Tuesday, 20 April 2010

The Canton Arms, Stockwell


One of my favourite places to eat within walking distance of my office - in fact, come to think of it, the only decent place to eat within walking distance of my office, is 32 Great Queen Street. It's a lovely, buzzy place with charming staff and tasty, uncomplicated food and I've never had a bad meal there. One of the reasons I prefer it over its sister restaurant, the Anchor & Hope in Waterloo, is that you can book a table and therefore avoid the hassle and stress of fighting to get there early or queuing for hours or - even worse - being shown to the last two seats on a large table of friends who spend the evening talking loudly and passing food around to each other while you sip quietly on house wine and wish they'd hurry up and leave. This has happened to me once at the Anchor - it's not much fun.

Sadly, the Canton Arms, the latest member of the family, takes its booking policy from the place in Waterloo and not the eminently more sensible GQS. I dashed out of work in a panic yesterday at 6pm, determined to get to Stockwell before the hordes, appetites whetted by so many good reviews, beat me to the front of the queue and ruined my evening. As it turns out, I needn't have worried - not a single other soul arrived to eat before we'd finished our main courses. But I was happy I made sure.


The menu was short and to the point. Normally this is a good thing, but my heart fell on realising there wasn't any of the delicious game that GQS does so brilliantly - no roast pigeon or teal or anything else small and feathery. It read like a slightly more stripped-down and simplified version of the A&H and GQS menus, and while you can possibly defend this given its location and style (while GQS and the A&H feel like wine bars with a restaurant attached, the non-eating section of the Canton Arms is very much an old-fashioned boozer, and none the worse for it), it was still disappointing. They do, however, offer a familiar 4-hour roast shoulder of lamb for four and a steak pie for two, so it's nice to see some traditions continuing.


My starter of smoked sprats were rustic in presentation and preparation but had a nice flavour. Unsure of the best way of eating them I ended up cutting off the heads and swallowing the body whole while holding onto the tail - it meant crunching through quite a bit of bone but when I tried an alternative filleting method I didn't get very far at all - the flesh was too pasty to separate from the bones. So I think I was right first time.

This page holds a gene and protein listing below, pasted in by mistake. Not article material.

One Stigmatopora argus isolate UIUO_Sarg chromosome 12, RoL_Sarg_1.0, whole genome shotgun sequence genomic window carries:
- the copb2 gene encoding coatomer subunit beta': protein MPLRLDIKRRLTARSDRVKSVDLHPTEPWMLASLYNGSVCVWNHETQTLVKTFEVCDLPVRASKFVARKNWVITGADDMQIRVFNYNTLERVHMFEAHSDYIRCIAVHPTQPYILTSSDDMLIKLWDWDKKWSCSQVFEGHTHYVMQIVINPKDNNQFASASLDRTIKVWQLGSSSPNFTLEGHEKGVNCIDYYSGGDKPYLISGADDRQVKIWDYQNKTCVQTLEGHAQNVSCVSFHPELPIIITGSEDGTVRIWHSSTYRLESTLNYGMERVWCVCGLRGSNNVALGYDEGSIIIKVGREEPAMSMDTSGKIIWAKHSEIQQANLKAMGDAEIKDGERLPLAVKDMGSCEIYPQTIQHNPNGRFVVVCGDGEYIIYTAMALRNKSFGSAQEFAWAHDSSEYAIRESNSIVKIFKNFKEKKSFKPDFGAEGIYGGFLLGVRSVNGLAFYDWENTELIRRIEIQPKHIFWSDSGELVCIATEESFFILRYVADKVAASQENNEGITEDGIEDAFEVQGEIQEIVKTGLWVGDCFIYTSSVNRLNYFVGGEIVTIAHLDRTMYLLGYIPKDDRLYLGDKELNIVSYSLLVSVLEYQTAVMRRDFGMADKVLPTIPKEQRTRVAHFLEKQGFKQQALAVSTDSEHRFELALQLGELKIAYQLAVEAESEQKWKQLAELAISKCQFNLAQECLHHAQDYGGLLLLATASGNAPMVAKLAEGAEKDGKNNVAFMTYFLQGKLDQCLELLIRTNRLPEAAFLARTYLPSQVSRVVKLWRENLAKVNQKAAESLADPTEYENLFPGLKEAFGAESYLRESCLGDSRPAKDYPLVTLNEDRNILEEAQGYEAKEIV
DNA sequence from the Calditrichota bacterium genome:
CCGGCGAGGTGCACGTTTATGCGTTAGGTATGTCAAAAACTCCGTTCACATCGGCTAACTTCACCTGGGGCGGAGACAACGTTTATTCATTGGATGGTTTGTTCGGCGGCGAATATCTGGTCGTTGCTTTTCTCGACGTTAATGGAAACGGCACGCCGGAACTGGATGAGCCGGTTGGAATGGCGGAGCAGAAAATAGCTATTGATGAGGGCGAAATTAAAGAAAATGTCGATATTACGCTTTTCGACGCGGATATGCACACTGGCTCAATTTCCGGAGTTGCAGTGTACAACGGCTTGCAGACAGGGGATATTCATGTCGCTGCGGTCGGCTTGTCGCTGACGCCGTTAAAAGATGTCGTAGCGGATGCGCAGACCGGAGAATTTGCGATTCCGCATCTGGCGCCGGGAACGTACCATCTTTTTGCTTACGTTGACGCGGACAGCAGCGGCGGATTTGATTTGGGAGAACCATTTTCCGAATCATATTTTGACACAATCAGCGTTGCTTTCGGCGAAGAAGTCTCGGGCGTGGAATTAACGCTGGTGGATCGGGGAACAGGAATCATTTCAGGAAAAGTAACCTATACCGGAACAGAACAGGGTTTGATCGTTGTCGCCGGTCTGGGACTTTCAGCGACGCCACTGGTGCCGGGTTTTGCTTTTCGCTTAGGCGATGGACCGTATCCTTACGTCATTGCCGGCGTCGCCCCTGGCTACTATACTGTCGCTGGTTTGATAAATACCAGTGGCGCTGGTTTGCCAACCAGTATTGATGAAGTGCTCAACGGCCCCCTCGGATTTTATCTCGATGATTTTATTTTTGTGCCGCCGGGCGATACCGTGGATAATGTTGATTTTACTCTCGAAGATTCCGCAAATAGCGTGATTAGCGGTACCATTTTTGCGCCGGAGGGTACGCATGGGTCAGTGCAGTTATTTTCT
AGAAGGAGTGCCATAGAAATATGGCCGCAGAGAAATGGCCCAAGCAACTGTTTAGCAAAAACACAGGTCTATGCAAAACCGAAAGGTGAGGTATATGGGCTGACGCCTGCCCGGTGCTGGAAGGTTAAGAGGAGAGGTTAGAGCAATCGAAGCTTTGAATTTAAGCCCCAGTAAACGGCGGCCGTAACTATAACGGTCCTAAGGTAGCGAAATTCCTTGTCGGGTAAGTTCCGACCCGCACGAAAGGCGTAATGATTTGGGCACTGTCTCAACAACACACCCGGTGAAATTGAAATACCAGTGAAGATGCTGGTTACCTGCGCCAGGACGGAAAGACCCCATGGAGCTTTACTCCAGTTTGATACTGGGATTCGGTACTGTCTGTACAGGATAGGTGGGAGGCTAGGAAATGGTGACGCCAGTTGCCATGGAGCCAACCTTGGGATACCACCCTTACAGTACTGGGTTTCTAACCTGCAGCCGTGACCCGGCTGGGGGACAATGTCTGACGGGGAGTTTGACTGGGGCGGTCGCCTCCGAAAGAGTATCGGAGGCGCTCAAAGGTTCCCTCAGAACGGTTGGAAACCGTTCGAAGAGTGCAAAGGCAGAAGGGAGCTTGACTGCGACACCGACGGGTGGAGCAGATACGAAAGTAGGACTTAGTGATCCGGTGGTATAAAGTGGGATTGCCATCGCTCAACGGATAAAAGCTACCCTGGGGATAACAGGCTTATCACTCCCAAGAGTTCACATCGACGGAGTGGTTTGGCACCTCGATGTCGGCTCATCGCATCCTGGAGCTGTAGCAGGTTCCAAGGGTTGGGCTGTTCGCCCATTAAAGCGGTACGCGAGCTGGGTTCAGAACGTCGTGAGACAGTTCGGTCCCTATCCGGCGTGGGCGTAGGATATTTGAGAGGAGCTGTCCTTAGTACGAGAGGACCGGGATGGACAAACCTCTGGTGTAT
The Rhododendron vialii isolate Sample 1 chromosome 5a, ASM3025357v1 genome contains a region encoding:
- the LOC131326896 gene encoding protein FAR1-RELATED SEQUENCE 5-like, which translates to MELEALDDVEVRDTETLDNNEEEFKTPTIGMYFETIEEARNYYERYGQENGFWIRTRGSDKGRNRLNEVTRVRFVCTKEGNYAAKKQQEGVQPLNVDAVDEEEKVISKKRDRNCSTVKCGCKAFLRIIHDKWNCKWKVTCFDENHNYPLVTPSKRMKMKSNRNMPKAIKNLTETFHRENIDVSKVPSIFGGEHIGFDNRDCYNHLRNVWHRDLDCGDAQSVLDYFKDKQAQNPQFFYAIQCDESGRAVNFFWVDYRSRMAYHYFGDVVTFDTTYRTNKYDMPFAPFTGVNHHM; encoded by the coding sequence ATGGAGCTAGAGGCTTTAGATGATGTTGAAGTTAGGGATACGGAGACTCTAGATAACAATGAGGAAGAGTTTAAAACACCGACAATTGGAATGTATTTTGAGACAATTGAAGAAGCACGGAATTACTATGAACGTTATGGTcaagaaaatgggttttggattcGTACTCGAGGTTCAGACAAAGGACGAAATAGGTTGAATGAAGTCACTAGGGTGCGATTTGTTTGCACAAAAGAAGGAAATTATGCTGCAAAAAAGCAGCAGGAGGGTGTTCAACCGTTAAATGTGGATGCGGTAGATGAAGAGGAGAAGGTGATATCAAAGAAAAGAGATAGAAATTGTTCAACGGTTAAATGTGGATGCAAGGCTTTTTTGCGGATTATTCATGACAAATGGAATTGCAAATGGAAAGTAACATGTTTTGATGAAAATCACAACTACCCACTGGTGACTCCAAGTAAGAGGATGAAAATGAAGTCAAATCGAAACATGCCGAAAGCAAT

A friend's cuttlefish, chickpeas and aioli was much easier to eat, with lovely tender seafood. Presentation was, again, pretty rustic and whatever sauce the squid was in had turned the flesh a strange shade of pink, but the overall effect was pleasant enough.


Mains were far more interesting. A whole grilled sole was cooked incredibly well, the flesh pulling off in satisfying meaty chunks and served underneath a good butter herb dressing. To get a lovely fresh bit of fish like this for £15 is a bargain, even though it didn't come with any sides and necessitated the purchase of a £2.50 bowl of greens.


Onglet and chips was also of a very high standard. Chips in particular were superb and were happily dunked in the house Bearnaise (containing, rather oddly, tiny chunks of what I think were capers, which although hardly traditional didn't do any harm). The steak itself was, as you'd expect from this cheaper cut, rather chewy, so I could have done with a serrated knife to help with chopping it up. But it had a great flavour and had been cooked correctly medium-rare - just as well, as I wasn't asked how I'd like it on ordering.


I liked the Canton Arms. Even as a kind of Great Queen Street 'Lite', it's a cut above most other gastropubs in London and uniquely for this group has managed to still retain the feel of a normal local drinking den whilst serving braised duck leg and foie gras. Ah yes, the foie gras. Some of you with a more than healthy obsession with the latest restaurant trends (don't worry, you're in good company here) will have heard that the Canton Arms does a foie gras "toastie" - a generous layer of duck liver inside slices of white bread, fresh from the Breville. Unforgiveably, I had completely forgotten about this until I was walking out and spotted it on the bar menu. I suppose it provides a reason to return. Happily, despite the no booking policy, it's not the only one.

7/10

Canton Arms on Urbanspoon

12 comments:

Louis Anthony Woodbine said...